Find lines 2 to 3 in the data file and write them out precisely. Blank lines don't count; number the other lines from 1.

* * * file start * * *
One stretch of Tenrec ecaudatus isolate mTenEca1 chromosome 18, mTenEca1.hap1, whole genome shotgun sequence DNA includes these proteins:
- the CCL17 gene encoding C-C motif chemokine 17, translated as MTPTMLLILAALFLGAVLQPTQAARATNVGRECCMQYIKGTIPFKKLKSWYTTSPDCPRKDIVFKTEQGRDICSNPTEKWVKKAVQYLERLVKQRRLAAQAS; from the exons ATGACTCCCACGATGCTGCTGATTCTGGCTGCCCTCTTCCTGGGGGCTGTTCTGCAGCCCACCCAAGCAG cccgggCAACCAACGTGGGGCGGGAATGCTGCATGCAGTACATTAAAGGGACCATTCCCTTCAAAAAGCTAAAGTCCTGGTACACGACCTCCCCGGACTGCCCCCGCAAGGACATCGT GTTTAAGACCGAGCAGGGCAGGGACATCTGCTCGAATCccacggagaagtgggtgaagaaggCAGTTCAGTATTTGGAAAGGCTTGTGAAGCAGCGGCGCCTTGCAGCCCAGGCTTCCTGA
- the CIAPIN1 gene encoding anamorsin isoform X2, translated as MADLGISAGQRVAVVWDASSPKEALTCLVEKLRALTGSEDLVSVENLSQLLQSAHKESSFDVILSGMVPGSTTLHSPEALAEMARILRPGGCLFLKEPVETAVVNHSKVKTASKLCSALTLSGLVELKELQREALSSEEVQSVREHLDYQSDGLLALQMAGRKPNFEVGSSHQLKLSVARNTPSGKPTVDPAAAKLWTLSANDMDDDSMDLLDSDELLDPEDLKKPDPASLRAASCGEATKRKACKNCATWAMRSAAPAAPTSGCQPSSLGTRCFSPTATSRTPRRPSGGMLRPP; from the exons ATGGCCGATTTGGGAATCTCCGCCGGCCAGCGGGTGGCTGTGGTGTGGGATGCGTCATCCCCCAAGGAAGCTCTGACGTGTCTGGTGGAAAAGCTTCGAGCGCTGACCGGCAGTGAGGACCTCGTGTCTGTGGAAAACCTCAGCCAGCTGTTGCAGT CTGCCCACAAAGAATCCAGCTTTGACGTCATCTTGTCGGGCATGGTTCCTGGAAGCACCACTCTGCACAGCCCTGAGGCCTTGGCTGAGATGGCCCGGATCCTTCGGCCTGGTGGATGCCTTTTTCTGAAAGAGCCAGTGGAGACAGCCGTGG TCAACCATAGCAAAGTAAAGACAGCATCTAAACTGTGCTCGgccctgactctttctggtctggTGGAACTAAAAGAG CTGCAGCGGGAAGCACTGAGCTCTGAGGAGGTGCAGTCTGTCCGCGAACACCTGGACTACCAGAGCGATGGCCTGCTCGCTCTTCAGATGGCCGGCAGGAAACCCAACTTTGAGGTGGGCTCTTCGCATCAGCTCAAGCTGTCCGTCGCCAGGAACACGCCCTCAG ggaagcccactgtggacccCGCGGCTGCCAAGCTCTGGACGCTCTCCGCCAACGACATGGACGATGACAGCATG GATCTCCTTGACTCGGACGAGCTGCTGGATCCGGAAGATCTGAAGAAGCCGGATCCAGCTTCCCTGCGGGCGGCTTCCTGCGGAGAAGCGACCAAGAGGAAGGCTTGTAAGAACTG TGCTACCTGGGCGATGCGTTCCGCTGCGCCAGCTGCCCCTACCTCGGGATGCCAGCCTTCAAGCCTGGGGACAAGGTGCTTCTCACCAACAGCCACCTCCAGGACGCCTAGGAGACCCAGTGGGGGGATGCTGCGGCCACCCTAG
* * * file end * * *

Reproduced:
- the CCL17 gene encoding C-C motif chemokine 17, translated as MTPTMLLILAALFLGAVLQPTQAARATNVGRECCMQYIKGTIPFKKLKSWYTTSPDCPRKDIVFKTEQGRDICSNPTEKWVKKAVQYLERLVKQRRLAAQAS; from the exons ATGACTCCCACGATGCTGCTGATTCTGGCTGCCCTCTTCCTGGGGGCTGTTCTGCAGCCCACCCAAGCAG cccgggCAACCAACGTGGGGCGGGAATGCTGCATGCAGTACATTAAAGGGACCATTCCCTTCAAAAAGCTAAAGTCCTGGTACACGACCTCCCCGGACTGCCCCCGCAAGGACATCGT GTTTAAGACCGAGCAGGGCAGGGACATCTGCTCGAATCccacggagaagtgggtgaagaaggCAGTTCAGTATTTGGAAAGGCTTGTGAAGCAGCGGCGCCTTGCAGCCCAGGCTTCCTGA
- the CIAPIN1 gene encoding anamorsin isoform X2, translated as MADLGISAGQRVAVVWDASSPKEALTCLVEKLRALTGSEDLVSVENLSQLLQSAHKESSFDVILSGMVPGSTTLHSPEALAEMARILRPGGCLFLKEPVETAVVNHSKVKTASKLCSALTLSGLVELKELQREALSSEEVQSVREHLDYQSDGLLALQMAGRKPNFEVGSSHQLKLSVARNTPSGKPTVDPAAAKLWTLSANDMDDDSMDLLDSDELLDPEDLKKPDPASLRAASCGEATKRKACKNCATWAMRSAAPAAPTSGCQPSSLGTRCFSPTATSRTPRRPSGGMLRPP; from the exons ATGGCCGATTTGGGAATCTCCGCCGGCCAGCGGGTGGCTGTGGTGTGGGATGCGTCATCCCCCAAGGAAGCTCTGACGTGTCTGGTGGAAAAGCTTCGAGCGCTGACCGGCAGTGAGGACCTCGTGTCTGTGGAAAACCTCAGCCAGCTGTTGCAGT CTGCCCACAAAGAATCCAGCTTTGACGTCATCTTGTCGGGCATGGTTCCTGGAAGCACCACTCTGCACAGCCCTGAGGCCTTGGCTGAGATGGCCCGGATCCTTCGGCCTGGTGGATGCCTTTTTCTGAAAGAGCCAGTGGAGACAGCCGTGG TCAACCATAGCAAAGTAAAGACAGCATCTAAACTGTGCTCGgccctgactctttctggtctggTGGAACTAAAAGAG CTGCAGCGGGAAGCACTGAGCTCTGAGGAGGTGCAGTCTGTCCGCGAACACCTGGACTACCAGAGCGATGGCCTGCTCGCTCTTCAGATGGCCGGCAGGAAACCCAACTTTGAGGTGGGCTCTTCGCATCAGCTCAAGCTGTCCGTCGCCAGGAACACGCCCTCAG ggaagcccactgtggacccCGCGGCTGCCAAGCTCTGGACGCTCTCCGCCAACGACATGGACGATGACAGCATG GATCTCCTTGACTCGGACGAGCTGCTGGATCCGGAAGATCTGAAGAAGCCGGATCCAGCTTCCCTGCGGGCGGCTTCCTGCGGAGAAGCGACCAAGAGGAAGGCTTGTAAGAACTG TGCTACCTGGGCGATGCGTTCCGCTGCGCCAGCTGCCCCTACCTCGGGATGCCAGCCTTCAAGCCTGGGGACAAGGTGCTTCTCACCAACAGCCACCTCCAGGACGCCTAGGAGACCCAGTGGGGGGATGCTGCGGCCACCCTAG